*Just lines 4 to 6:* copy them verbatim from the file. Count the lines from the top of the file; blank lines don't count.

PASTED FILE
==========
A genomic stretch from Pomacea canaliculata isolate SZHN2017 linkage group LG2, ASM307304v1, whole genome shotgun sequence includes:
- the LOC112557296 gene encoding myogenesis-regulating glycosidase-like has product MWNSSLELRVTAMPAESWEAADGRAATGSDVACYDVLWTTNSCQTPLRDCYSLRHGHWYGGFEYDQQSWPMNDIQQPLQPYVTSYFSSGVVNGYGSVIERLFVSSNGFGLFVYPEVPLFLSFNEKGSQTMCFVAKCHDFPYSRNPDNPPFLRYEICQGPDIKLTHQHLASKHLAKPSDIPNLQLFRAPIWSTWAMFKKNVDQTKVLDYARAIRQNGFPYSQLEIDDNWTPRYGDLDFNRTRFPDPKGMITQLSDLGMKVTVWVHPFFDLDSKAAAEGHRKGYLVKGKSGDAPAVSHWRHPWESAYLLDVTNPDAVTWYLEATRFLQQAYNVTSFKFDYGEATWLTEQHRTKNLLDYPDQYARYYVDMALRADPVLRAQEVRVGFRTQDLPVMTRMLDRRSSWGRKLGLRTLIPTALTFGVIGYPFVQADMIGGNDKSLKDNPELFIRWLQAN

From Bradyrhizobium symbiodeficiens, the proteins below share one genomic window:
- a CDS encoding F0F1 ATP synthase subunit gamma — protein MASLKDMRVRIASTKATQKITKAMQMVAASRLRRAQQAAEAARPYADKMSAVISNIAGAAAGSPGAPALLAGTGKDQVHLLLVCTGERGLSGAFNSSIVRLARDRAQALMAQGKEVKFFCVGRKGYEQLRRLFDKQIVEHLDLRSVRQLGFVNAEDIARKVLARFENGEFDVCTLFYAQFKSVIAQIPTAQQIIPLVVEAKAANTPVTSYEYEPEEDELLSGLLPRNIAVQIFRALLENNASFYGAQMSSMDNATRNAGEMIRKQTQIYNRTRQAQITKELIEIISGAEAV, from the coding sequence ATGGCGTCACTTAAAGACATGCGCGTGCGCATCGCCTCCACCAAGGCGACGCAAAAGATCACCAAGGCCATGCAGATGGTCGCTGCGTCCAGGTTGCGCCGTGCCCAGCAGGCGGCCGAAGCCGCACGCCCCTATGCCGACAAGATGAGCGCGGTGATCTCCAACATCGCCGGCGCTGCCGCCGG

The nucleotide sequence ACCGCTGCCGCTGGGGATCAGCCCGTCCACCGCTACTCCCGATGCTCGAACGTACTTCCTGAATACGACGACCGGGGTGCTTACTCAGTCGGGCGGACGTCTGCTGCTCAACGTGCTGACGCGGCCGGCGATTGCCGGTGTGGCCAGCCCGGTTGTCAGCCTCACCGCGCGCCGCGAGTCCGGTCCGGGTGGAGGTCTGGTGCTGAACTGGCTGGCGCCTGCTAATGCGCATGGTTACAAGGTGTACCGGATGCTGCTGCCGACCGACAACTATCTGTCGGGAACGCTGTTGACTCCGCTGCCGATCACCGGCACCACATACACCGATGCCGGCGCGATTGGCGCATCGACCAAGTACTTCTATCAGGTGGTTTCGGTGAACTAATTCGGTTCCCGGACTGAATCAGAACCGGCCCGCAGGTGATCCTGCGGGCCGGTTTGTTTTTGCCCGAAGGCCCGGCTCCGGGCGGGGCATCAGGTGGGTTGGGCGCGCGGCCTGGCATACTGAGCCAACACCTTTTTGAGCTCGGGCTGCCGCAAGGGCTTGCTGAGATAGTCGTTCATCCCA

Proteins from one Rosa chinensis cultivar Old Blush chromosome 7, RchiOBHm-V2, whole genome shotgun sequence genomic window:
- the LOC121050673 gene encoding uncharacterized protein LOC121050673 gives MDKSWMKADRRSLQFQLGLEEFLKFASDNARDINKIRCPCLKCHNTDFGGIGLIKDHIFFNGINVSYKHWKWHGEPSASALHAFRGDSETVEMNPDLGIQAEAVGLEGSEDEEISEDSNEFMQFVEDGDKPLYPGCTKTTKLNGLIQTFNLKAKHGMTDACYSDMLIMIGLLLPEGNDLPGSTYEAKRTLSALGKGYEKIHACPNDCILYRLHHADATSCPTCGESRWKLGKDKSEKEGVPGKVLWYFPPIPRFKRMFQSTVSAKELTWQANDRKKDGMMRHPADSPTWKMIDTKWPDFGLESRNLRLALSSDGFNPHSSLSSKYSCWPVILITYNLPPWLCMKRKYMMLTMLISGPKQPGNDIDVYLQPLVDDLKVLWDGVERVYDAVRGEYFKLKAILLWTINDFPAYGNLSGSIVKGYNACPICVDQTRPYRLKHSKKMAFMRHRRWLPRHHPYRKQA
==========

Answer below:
- a CDS encoding F0F1 ATP synthase subunit gamma — protein MASLKDMRVRIASTKATQKITKAMQMVAASRLRRAQQAAEAARPYADKMSAVISNIAGAAAGSPGAPALLAGTGKDQVHLLLVCTGERGLSGAFNSSIVRLARDRAQALMAQGKEVKFFCVGRKGYEQLRRLFDKQIVEHLDLRSVRQLGFVNAEDIARKVLARFENGEFDVCTLFYAQFKSVIAQIPTAQQIIPLVVEAKAANTPVTSYEYEPEEDELLSGLLPRNIAVQIFRALLENNASFYGAQMSSMDNATRNAGEMIRKQTQIYNRTRQAQITKELIEIISGAEAV, from the coding sequence ATGGCGTCACTTAAAGACATGCGCGTGCGCATCGCCTCCACCAAGGCGACGCAAAAGATCACCAAGGCCATGCAGATGGTCGCTGCGTCCAGGTTGCGCCGTGCCCAGCAGGCGGCCGAAGCCGCACGCCCCTATGCCGACAAGATGAGCGCGGTGATCTCCAACATCGCCGGCGCTGCCGCCGG

The nucleotide sequence ACCGCTGCCGCTGGGGATCAGCCCGTCCACCGCTACTCCCGATGCTCGAACGTACTTCCTGAATACGACGACCGGGGTGCTTACTCAGTCGGGCGGACGTCTGCTGCTCAACGTGCTGACGCGGCCGGCGATTGCCGGTGTGGCCAGCCCGGTTGTCAGCCTCACCGCGCGCCGCGAGTCCGGTCCGGGTGGAGGTCTGGTGCTGAACTGGCTGGCGCCTGCTAATGCGCATGGTTACAAGGTGTACCGGATGCTGCTGCCGACCGACAACTATCTGTCGGGAACGCTGTTGACTCCGCTGCCGATCACCGGCACCACATACACCGATGCCGGCGCGATTGGCGCATCGACCAAGTACTTCTATCAGGTGGTTTCGGTGAACTAATTCGGTTCCCGGACTGAATCAGAACCGGCCCGCAGGTGATCCTGCGGGCCGGTTTGTTTTTGCCCGAAGGCCCGGCTCCGGGCGGGGCATCAGGTGGGTTGGGCGCGCGGCCTGGCATACTGAGCCAACACCTTTTTGAGCTCGGGCTGCCGCAAGGGCTTGCTGAGATAGTCGTTCATCCCA

Proteins from one Rosa chinensis cultivar Old Blush chromosome 7, RchiOBHm-V2, whole genome shotgun sequence genomic window: